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What is the best way to compensate staff?

By pranshu in Op-Ed
Fri Mar 16, 2001 at 01:30:41 PM EST
Tags: etc (all tags)

One of the key issues facing companies is how they attract and retain talent. This is a huge issue and there are many aspects to it, some of which can be controlled by the company some of which cannot. This essay looks at the aspect of compensation from the viewpoint of a small (<100 staff) growing company.

Assume the company has 40 staff, primarily programmers and system administrators, is privately owned (no VC), has medium long term debt , is profitable and has no intention of going public.

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comments (24)
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Almost everybody expects to recieve finacial compensation for the work that they do. All else being equal companies who offer better compensation packages have a big advantage in attracting and retaining talented individuals. How does a company reward employees for the work they do and let them share in a company's sucess?


This forms the basis of any compensation package. During the Internet bubble smaller companies surviving out of working capital (as opposed to Venture Capital or IPO funds) were at a disadvantage. They simply could not compete with bigger established firms or heavily funded start-ups. If the payroll is too high it's difficult to find capital to grow the company even if the business has excellent economics. Lately staff in technical or Intenet economy positions have been looking at more realistic and sustainable salaries.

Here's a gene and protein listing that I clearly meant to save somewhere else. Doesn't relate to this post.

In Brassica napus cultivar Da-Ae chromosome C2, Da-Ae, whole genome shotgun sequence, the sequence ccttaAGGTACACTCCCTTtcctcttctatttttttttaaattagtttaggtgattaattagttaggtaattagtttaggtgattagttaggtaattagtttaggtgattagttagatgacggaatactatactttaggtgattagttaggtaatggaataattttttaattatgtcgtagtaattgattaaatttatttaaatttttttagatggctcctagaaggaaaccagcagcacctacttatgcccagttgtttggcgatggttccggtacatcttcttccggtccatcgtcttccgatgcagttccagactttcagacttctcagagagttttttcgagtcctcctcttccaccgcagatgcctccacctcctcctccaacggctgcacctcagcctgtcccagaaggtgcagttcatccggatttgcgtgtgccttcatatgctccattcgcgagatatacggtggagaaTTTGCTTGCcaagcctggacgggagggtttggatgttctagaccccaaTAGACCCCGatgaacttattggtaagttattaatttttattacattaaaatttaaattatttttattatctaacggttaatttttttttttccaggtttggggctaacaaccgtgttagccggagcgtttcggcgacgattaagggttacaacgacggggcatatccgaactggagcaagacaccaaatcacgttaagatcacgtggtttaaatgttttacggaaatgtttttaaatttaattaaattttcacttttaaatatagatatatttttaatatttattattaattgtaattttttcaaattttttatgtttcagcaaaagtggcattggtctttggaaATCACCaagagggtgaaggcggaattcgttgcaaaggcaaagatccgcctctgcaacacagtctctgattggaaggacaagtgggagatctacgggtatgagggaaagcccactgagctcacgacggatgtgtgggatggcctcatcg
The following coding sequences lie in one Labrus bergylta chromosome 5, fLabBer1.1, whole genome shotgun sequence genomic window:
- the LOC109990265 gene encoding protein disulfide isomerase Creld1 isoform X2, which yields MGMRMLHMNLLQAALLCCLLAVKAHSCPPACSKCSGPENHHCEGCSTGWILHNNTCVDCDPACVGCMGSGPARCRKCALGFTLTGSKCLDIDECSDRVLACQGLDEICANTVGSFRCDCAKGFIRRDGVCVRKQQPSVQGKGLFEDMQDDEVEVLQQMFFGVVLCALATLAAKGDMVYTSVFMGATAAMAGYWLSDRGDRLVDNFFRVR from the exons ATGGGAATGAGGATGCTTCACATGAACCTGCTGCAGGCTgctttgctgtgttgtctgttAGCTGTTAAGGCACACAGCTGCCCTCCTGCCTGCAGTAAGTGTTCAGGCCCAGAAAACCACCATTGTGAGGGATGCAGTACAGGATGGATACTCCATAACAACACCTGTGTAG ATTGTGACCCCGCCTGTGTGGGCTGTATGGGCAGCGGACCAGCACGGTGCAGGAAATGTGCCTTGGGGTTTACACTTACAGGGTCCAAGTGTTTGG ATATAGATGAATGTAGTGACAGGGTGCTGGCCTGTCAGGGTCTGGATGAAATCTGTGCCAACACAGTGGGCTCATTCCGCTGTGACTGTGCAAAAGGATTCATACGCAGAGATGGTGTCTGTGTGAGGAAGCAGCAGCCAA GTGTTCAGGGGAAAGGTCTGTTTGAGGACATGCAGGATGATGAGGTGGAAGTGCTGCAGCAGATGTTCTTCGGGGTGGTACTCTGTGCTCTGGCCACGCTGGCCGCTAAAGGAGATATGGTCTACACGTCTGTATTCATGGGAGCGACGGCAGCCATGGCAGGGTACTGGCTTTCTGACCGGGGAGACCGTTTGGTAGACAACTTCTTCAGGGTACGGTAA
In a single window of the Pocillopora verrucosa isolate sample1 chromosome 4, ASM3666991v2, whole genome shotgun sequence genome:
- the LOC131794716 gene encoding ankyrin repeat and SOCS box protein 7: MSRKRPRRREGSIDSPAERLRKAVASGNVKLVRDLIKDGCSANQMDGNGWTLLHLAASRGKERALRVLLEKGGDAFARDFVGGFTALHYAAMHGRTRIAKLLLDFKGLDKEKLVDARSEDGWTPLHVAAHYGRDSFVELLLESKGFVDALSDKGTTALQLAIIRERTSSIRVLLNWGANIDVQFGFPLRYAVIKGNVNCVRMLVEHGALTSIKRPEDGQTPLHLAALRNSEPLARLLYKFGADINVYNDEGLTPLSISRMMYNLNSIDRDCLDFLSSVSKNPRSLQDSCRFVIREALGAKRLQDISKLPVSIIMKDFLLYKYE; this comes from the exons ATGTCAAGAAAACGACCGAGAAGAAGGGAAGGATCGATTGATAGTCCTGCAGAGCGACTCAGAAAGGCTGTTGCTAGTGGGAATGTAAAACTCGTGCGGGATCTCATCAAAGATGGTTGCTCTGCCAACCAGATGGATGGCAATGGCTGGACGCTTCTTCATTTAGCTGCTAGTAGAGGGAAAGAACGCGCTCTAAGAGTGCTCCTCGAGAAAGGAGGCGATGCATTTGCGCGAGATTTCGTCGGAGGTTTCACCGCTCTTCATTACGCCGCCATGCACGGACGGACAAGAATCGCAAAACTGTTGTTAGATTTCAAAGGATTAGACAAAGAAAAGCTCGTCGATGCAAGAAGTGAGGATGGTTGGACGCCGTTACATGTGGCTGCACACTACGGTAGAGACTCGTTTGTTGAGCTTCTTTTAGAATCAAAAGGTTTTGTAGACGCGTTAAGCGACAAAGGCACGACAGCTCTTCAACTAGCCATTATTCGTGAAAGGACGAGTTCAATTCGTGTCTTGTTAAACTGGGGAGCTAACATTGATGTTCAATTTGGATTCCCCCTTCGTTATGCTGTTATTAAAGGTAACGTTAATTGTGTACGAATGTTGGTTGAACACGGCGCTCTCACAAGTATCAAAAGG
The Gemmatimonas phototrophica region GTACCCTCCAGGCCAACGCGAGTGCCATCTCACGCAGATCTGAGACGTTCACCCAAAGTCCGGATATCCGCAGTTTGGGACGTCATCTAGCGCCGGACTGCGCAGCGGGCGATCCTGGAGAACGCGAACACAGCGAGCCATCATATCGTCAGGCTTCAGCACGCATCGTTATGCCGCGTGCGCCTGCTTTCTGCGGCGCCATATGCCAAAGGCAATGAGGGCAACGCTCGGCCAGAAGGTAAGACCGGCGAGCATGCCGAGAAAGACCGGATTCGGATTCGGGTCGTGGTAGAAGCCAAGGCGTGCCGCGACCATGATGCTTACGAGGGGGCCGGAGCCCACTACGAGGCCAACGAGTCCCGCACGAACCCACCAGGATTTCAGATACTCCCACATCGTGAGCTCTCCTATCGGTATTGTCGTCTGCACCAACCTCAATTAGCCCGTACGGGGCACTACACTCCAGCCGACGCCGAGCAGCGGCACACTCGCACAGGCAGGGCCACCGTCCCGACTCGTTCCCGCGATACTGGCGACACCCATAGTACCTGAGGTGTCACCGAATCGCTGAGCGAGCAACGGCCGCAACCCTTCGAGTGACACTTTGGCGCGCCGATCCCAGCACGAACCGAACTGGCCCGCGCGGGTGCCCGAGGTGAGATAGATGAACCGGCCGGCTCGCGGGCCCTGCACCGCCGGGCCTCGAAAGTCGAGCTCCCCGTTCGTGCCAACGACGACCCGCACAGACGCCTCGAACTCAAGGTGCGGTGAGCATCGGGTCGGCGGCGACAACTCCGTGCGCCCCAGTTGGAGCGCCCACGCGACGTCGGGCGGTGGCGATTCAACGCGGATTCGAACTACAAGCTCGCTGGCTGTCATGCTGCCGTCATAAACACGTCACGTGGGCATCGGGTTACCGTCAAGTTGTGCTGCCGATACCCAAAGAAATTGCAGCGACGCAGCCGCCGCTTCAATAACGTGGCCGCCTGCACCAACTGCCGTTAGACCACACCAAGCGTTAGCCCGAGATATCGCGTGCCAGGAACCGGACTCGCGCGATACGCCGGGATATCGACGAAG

Salaries tend to be fixed amounts. If the company makes large profits it may not feel the need to share these with the staff as they have a salary and do not share the risk. Companies cannot really move salaries downward without it having a big impact on morale.

Precisely because a salary forms the basis of a compensation package is is not something exciting with which people can be tempted. The necessary rarely becomes as coveted as the possible.

How much should a small growing company pay in comparison to the market rate?


In a listed company these should form part of every compensation package. Staff who own part of the company take it more seriously. They tend to work harder, try and keep down costs, and contribute in other ways to make the company a sucess.

The problem with going public is that a company often loses its independance and the ability to change strategy or invest for the long term or simply in the interesting rather than the profitable. The market demands consistent short-term sucess and companies often play a games of fooling their shareholders. Venture Capital companys are even more controlling and demanding.

How many share options should be given?
How long should it take the shares take to vest?
Is there a way to avoid the disadvantages of going public?


This is quite an interesting one. This essentially means the comapny takes a % of the years profits and divides it up amongt the staff according to vairious criteria. This can be done via a formal profit sharing program or via a bonus scheme. Formal profit share schemes can be used as an incentive to attract staff, ad-hoc bonuses are not as enticing. Profit share schemes should motivate the staff but perhaps not as much as share options.